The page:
The 2018 Kitty Lundy Memorial Lecture, titled “Our Divide Is Inside Us,” is rescheduled for Tuesday, Nov. 20 and features artist and activist Kinnie Starr who will speak with and perform for the York University community.
All are welcome to this Faculty of Liberal Arts and Professional Studies signature event. The performance and lecture will take place in York University’s Sandra Faire and Ivan Fecan Theatre. Doors open at 4 p.m., with the performance at 4:30 p.m. and a reception with refreshments to follow. RSVP here.
Starr was born and raised in Calgary, university educated in Ontario and she calls Sechelt, B.C., home. Her career as a visual artist, musician, published author and spoken-word artist has taken her around the world – across North America, Europe and Asia. Her activism began before her career in music as a visual artist, and her current visual work touches on her areas of interest in race, home, family and humanity. Her lecture will include a musical performance and readings from her book How I Learned to Run (2008), as well as excerpts from a talk on kindness from her forthcoming book called Radiant Voices.
Starr’s upcoming 2018 album, Feed the Fire, comes out of much reflection done in the aftermath of a taxicab collision that resulted in a brain injury. Her road to recovery deepened her interest in the nature of communication in an era when immediacy is king and anxiety disorders rise alongside extroversion and urgent digital chatter. Feed the Fire is a critical look at where we are in our relationships to the screen, to our faiths and to each other. The album is about hope and despair in perilous times and reconnecting with our truest selves.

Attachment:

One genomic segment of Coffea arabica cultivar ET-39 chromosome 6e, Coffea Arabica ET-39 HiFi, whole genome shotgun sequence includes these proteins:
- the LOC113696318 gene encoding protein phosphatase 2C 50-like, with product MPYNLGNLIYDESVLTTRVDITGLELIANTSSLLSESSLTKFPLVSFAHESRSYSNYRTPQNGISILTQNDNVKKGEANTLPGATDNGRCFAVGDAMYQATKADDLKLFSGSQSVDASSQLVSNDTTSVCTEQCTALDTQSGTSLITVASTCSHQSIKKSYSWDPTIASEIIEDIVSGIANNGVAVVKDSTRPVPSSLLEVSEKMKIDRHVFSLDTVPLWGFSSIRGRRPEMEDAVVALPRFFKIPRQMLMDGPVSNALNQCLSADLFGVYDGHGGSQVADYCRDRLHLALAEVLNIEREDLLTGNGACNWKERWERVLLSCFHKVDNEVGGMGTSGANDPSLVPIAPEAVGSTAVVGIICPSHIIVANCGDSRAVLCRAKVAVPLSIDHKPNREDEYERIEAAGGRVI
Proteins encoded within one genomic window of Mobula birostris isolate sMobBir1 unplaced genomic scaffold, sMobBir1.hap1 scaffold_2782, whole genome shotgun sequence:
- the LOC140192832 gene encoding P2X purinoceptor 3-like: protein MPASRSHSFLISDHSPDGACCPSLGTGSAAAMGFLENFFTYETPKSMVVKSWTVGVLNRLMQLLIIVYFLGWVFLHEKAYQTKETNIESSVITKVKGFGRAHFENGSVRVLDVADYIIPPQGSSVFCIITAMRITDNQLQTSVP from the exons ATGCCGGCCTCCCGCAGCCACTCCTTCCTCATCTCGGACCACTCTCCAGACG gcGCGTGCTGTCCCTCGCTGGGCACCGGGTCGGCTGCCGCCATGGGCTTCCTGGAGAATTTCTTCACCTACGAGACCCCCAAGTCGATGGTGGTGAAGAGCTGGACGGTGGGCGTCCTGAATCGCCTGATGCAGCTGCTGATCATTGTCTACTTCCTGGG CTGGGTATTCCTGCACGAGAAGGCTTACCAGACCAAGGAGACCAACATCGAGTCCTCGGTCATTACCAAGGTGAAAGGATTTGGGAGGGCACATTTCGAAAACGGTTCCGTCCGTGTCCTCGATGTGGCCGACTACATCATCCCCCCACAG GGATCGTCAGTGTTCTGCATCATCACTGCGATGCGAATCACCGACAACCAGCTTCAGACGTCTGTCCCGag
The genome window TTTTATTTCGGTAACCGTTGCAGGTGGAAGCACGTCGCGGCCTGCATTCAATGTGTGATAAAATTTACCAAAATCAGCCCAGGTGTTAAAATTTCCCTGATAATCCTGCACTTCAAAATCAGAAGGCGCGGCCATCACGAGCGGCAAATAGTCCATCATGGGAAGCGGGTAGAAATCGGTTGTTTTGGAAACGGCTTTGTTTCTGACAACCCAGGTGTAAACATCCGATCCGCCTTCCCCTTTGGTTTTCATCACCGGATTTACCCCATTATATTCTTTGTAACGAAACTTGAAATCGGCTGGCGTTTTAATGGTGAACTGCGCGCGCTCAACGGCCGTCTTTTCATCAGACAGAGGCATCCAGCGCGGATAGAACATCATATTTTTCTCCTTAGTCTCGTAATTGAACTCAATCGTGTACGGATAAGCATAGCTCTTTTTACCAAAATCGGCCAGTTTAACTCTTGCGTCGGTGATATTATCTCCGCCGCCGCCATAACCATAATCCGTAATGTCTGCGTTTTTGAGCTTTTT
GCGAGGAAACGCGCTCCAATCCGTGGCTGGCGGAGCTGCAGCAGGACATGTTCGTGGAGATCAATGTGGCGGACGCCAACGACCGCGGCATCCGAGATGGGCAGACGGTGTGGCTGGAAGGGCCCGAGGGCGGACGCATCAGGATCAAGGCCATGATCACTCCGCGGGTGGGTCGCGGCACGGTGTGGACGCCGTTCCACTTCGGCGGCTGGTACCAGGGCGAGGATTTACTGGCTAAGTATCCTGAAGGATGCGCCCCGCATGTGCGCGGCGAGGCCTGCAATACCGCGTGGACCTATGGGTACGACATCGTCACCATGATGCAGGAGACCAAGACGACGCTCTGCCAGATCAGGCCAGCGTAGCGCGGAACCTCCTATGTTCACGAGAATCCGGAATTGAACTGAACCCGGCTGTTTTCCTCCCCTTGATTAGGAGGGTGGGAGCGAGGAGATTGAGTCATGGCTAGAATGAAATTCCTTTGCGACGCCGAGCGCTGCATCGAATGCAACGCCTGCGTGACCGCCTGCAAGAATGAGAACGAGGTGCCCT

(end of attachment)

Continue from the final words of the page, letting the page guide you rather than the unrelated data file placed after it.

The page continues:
Most recently, Starr collaborated with director Stephanie Clattenburg on the 2016 documentary Play Your Gender, which explores the realities of being a woman in the music industry, a business in which fewer than five per cent of producers are women even though many of the most bankable stars are female.
Starr has also worked in youth arts activism and mentorship. She teaches “Auntie Kinnie’s Rap Skool,” a playful, self-esteem boosting, literary-focused, rhythm-based and uplifting program aimed towards helping LGBT and First Nations youth – and all kids – find their voice and power.
The annual Kitty Lundy Memorial Lecture honours the late Kitty Lundy, an admired educator of sociology who was associated with York University’s former Atkinson Faculty of Liberal Arts and Professional Studies from 1986-89. Lundy was concerned with the fields of education, occupation and women’s studies, and cared deeply about students pursuing their studies. To honour her, the memorial lecture seeks out an individual whose scholarship and creativity address principles to which Kitty Lundy exhibited commitment: engaged learning, equity and social justice, interdisciplinary exchange, and the dissemination and exchange of ideas and knowledge with communities residing within and outside of York University.
For more information and to register, visit laps.yorku.ca/lundy.